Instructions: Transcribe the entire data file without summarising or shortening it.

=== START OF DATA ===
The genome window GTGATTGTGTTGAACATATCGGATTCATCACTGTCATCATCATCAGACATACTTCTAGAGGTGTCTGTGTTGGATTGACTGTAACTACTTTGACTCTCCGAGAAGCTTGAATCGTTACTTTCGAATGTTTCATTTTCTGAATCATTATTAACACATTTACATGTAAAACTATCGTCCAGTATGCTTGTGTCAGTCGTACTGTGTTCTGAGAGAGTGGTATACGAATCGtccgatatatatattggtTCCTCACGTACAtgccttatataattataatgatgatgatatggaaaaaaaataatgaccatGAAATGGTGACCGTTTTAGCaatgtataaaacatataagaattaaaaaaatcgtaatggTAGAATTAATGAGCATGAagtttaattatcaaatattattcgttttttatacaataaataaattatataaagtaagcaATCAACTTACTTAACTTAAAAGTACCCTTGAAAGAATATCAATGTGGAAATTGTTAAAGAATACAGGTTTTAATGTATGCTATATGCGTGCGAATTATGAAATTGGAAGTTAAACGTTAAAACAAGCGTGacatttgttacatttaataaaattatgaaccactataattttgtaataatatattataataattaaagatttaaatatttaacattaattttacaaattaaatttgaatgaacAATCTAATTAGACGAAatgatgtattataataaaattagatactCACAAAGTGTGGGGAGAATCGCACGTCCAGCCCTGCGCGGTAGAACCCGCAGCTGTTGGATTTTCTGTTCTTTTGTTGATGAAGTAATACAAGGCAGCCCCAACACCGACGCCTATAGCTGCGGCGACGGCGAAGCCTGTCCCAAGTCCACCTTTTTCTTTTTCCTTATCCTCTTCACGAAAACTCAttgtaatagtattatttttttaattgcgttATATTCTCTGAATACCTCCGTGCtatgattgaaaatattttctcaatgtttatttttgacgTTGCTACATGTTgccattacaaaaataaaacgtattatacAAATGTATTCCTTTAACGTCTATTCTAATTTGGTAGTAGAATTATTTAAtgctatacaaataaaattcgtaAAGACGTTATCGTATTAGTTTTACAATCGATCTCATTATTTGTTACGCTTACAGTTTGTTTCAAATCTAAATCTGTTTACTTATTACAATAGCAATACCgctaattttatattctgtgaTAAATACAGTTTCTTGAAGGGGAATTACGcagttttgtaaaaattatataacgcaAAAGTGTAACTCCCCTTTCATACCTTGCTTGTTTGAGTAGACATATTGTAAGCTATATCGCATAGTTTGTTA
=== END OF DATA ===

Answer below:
The genome window GTGATTGTGTTGAACATATCGGATTCATCACTGTCATCATCATCAGACATACTTCTAGAGGTGTCTGTGTTGGATTGACTGTAACTACTTTGACTCTCCGAGAAGCTTGAATCGTTACTTTCGAATGTTTCATTTTCTGAATCATTATTAACACATTTACATGTAAAACTATCGTCCAGTATGCTTGTGTCAGTCGTACTGTGTTCTGAGAGAGTGGTATACGAATCGtccgatatatatattggtTCCTCACGTACAtgccttatataattataatgatgatgatatggaaaaaaaataatgaccatGAAATGGTGACCGTTTTAGCaatgtataaaacatataagaattaaaaaaatcgtaatggTAGAATTAATGAGCATGAagtttaattatcaaatattattcgttttttatacaataaataaattatataaagtaagcaATCAACTTACTTAACTTAAAAGTACCCTTGAAAGAATATCAATGTGGAAATTGTTAAAGAATACAGGTTTTAATGTATGCTATATGCGTGCGAATTATGAAATTGGAAGTTAAACGTTAAAACAAGCGTGacatttgttacatttaataaaattatgaaccactataattttgtaataatatattataataattaaagatttaaatatttaacattaattttacaaattaaatttgaatgaacAATCTAATTAGACGAAatgatgtattataataaaattagatactCACAAAGTGTGGGGAGAATCGCACGTCCAGCCCTGCGCGGTAGAACCCGCAGCTGTTGGATTTTCTGTTCTTTTGTTGATGAAGTAATACAAGGCAGCCCCAACACCGACGCCTATAGCTGCGGCGACGGCGAAGCCTGTCCCAAGTCCACCTTTTTCTTTTTCCTTATCCTCTTCACGAAAACTCAttgtaatagtattatttttttaattgcgttATATTCTCTGAATACCTCCGTGCtatgattgaaaatattttctcaatgtttatttttgacgTTGCTACATGTTgccattacaaaaataaaacgtattatacAAATGTATTCCTTTAACGTCTATTCTAATTTGGTAGTAGAATTATTTAAtgctatacaaataaaattcgtaAAGACGTTATCGTATTAGTTTTACAATCGATCTCATTATTTGTTACGCTTACAGTTTGTTTCAAATCTAAATCTGTTTACTTATTACAATAGCAATACCgctaattttatattctgtgaTAAATACAGTTTCTTGAAGGGGAATTACGcagttttgtaaaaattatataacgcaAAAGTGTAACTCCCCTTTCATACCTTGCTTGTTTGAGTAGACATATTGTAAGCTATATCGCATAGTTTGTTA